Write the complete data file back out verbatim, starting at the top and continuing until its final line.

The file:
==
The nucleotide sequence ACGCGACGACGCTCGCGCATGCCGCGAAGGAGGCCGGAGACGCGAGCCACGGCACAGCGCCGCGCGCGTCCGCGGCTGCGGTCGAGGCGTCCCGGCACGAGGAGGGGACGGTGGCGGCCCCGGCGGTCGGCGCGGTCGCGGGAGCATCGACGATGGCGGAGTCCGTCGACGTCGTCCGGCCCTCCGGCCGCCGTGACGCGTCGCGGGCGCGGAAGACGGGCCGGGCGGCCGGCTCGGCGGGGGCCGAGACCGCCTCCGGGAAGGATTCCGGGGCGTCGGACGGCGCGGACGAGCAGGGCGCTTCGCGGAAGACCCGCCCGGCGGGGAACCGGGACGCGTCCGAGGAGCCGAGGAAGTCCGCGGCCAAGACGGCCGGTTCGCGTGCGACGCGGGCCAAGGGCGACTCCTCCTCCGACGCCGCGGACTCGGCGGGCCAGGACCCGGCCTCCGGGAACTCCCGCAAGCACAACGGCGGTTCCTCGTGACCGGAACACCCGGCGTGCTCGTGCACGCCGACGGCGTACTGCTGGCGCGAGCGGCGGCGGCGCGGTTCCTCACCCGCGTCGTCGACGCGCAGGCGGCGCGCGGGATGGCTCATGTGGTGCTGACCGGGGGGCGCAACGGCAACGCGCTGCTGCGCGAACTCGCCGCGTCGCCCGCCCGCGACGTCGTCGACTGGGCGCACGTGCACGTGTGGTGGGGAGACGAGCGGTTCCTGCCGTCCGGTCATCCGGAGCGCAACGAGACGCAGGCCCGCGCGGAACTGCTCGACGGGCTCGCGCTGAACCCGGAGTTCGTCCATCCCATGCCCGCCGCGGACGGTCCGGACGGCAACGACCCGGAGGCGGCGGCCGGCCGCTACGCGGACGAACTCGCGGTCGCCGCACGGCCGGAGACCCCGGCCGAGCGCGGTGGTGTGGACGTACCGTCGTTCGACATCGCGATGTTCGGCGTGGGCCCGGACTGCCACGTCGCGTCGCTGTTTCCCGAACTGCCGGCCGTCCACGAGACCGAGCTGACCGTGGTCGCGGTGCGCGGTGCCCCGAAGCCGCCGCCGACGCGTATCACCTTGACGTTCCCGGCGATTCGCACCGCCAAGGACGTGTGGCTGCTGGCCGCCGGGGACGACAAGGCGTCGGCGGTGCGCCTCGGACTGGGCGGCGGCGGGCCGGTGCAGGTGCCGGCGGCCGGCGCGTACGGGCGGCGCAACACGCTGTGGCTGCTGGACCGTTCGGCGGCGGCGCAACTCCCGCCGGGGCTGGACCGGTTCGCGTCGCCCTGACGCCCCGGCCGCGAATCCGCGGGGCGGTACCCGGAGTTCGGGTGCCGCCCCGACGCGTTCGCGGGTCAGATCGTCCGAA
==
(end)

The nucleotide sequence ACGCGACGACGCTCGCGCATGCCGCGAAGGAGGCCGGAGACGCGAGCCACGGCACAGCGCCGCGCGCGTCCGCGGCTGCGGTCGAGGCGTCCCGGCACGAGGAGGGGACGGTGGCGGCCCCGGCGGTCGGCGCGGTCGCGGGAGCATCGACGATGGCGGAGTCCGTCGACGTCGTCCGGCCCTCCGGCCGCCGTGACGCGTCGCGGGCGCGGAAGACGGGCCGGGCGGCCGGCTCGGCGGGGGCCGAGACCGCCTCCGGGAAGGATTCCGGGGCGTCGGACGGCGCGGACGAGCAGGGCGCTTCGCGGAAGACCCGCCCGGCGGGGAACCGGGACGCGTCCGAGGAGCCGAGGAAGTCCGCGGCCAAGACGGCCGGTTCGCGTGCGACGCGGGCCAAGGGCGACTCCTCCTCCGACGCCGCGGACTCGGCGGGCCAGGACCCGGCCTCCGGGAACTCCCGCAAGCACAACGGCGGTTCCTCGTGACCGGAACACCCGGCGTGCTCGTGCACGCCGACGGCGTACTGCTGGCGCGAGCGGCGGCGGCGCGGTTCCTCACCCGCGTCGTCGACGCGCAGGCGGCGCGCGGGATGGCTCATGTGGTGCTGACCGGGGGGCGCAACGGCAACGCGCTGCTGCGCGAACTCGCCGCGTCGCCCGCCCGCGACGTCGTCGACTGGGCGCACGTGCACGTGTGGTGGGGAGACGAGCGGTTCCTGCCGTCCGGTCATCCGGAGCGCAACGAGACGCAGGCCCGCGCGGAACTGCTCGACGGGCTCGCGCTGAACCCGGAGTTCGTCCATCCCATGCCCGCCGCGGACGGTCCGGACGGCAACGACCCGGAGGCGGCGGCCGGCCGCTACGCGGACGAACTCGCGGTCGCCGCACGGCCGGAGACCCCGGCCGAGCGCGGTGGTGTGGACGTACCGTCGTTCGACATCGCGATGTTCGGCGTGGGCCCGGACTGCCACGTCGCGTCGCTGTTTCCCGAACTGCCGGCCGTCCACGAGACCGAGCTGACCGTGGTCGCGGTGCGCGGTGCCCCGAAGCCGCCGCCGACGCGTATCACCTTGACGTTCCCGGCGATTCGCACCGCCAAGGACGTGTGGCTGCTGGCCGCCGGGGACGACAAGGCGTCGGCGGTGCGCCTCGGACTGGGCGGCGGCGGGCCGGTGCAGGTGCCGGCGGCCGGCGCGTACGGGCGGCGCAACACGCTGTGGCTGCTGGACCGTTCGGCGGCGGCGCAACTCCCGCCGGGGCTGGACCGGTTCGCGTCGCCCTGACGCCCCGGCCGCGAATCCGCGGGGCGGTACCCGGAGTTCGGGTGCCGCCCCGACGCGTTCGCGGGTCAGATCGTCCGAA